EDGEMONT, N.Y. -- The family of Ellen Brody, the 49-year-old woman whose collision with a commuter train on Feb. 3 resulted in the deadliest crash in Metro-North's history, filed a notice of claim to sue on Monday.
The notice is the first step in initiating the lawsuit.
Philip Russotti, a Manhattan attorney representing the Brody family from Edgemont, said in a statement, "This horrific accident was not the fault of Ellen Brody."
It is at least the third lawsuit initiated after the crash between Brody's Mercedes SUV and the train, killing Brody and five male passengers.
Brody's SUV was inside a crossing gate at Commerce Street in Valhalla when the northbound train struck her car.
A witness told police and federal investigators that Brody got out of her car at the gate, which had closed on the back of her car. Brody got back into the SUV and pulled forward into the train's path about 6:30 p.m., the witness said.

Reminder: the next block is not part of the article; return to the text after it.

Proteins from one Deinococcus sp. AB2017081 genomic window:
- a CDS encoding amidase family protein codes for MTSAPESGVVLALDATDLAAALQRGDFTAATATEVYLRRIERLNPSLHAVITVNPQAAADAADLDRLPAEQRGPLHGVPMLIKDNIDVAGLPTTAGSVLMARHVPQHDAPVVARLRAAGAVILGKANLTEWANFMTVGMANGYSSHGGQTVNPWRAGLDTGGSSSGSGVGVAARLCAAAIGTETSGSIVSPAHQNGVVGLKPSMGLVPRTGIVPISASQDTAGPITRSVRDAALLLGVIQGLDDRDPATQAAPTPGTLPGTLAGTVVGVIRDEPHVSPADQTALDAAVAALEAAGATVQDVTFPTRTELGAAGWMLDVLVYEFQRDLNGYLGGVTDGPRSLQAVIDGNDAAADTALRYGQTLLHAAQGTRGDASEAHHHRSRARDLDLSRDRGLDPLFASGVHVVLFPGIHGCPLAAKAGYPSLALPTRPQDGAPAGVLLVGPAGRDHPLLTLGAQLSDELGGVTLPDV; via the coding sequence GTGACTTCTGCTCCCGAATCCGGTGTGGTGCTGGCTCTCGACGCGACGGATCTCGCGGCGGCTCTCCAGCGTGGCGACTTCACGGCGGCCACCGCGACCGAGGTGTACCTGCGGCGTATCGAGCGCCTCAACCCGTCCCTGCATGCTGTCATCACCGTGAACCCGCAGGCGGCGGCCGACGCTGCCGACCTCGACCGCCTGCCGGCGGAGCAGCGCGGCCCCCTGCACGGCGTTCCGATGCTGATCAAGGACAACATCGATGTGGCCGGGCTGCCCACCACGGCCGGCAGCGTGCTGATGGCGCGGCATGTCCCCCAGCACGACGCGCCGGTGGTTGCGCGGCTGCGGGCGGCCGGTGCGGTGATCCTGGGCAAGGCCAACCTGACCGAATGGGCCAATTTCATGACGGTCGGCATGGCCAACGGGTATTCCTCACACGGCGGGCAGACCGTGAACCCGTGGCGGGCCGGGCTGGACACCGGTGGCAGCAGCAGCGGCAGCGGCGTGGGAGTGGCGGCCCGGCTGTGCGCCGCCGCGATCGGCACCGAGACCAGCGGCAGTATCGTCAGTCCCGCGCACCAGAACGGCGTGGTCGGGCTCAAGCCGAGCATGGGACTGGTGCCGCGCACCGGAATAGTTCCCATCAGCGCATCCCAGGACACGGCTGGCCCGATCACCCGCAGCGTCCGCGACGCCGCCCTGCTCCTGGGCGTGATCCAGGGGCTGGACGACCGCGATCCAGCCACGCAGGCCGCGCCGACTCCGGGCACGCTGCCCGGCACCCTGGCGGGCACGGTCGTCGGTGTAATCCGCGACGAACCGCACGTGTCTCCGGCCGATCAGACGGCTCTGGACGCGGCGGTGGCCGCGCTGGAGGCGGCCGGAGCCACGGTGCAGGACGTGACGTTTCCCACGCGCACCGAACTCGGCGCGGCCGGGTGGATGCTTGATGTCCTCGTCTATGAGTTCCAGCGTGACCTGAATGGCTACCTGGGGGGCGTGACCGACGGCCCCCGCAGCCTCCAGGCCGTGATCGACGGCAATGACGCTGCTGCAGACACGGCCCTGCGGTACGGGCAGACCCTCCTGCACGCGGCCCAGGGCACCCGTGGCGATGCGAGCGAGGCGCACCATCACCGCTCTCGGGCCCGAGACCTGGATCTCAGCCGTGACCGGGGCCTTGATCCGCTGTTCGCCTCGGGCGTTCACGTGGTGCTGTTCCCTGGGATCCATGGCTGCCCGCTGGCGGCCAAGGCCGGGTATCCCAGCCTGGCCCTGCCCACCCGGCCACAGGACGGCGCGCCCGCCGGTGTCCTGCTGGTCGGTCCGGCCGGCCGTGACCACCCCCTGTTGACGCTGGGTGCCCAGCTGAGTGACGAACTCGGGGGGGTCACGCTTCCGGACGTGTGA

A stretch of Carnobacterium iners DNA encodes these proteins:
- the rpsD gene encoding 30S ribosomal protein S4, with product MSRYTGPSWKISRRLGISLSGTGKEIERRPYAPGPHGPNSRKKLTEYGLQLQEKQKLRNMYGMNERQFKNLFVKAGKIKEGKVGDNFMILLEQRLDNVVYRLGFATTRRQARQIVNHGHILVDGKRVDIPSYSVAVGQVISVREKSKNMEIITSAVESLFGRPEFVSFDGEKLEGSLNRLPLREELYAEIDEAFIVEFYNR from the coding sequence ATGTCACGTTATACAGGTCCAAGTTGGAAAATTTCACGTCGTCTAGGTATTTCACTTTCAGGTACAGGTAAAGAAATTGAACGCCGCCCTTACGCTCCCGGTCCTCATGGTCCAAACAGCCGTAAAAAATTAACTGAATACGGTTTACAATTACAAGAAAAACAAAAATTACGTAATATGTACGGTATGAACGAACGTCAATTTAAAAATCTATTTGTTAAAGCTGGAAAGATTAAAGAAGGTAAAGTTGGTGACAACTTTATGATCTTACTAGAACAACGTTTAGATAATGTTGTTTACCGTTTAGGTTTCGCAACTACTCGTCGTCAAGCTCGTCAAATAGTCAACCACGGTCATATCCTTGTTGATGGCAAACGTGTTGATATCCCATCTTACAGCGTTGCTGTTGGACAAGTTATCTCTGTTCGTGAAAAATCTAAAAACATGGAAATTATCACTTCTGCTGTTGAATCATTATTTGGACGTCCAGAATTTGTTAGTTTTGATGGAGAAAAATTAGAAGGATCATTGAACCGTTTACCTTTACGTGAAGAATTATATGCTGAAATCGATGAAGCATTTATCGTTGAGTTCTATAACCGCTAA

There are flashing lights, but no bells or audible noises at that crossing. The train's engineer said he sounded his horn once he saw the car, but it was too late to stop. It pushed the SUV about 1,000 feet. The electrified third rail pierced the first two cars and there was an explosion and fire, injuring other passengers and crew.
The National Transportation Safety Board continues to investigate. Several crossing gates have malfunctioned in Westchester County and Connecticut since the deadly accident.
Russotti cited several contributing factors, including what he called a poorly designed railroad crossing in Valhalla.
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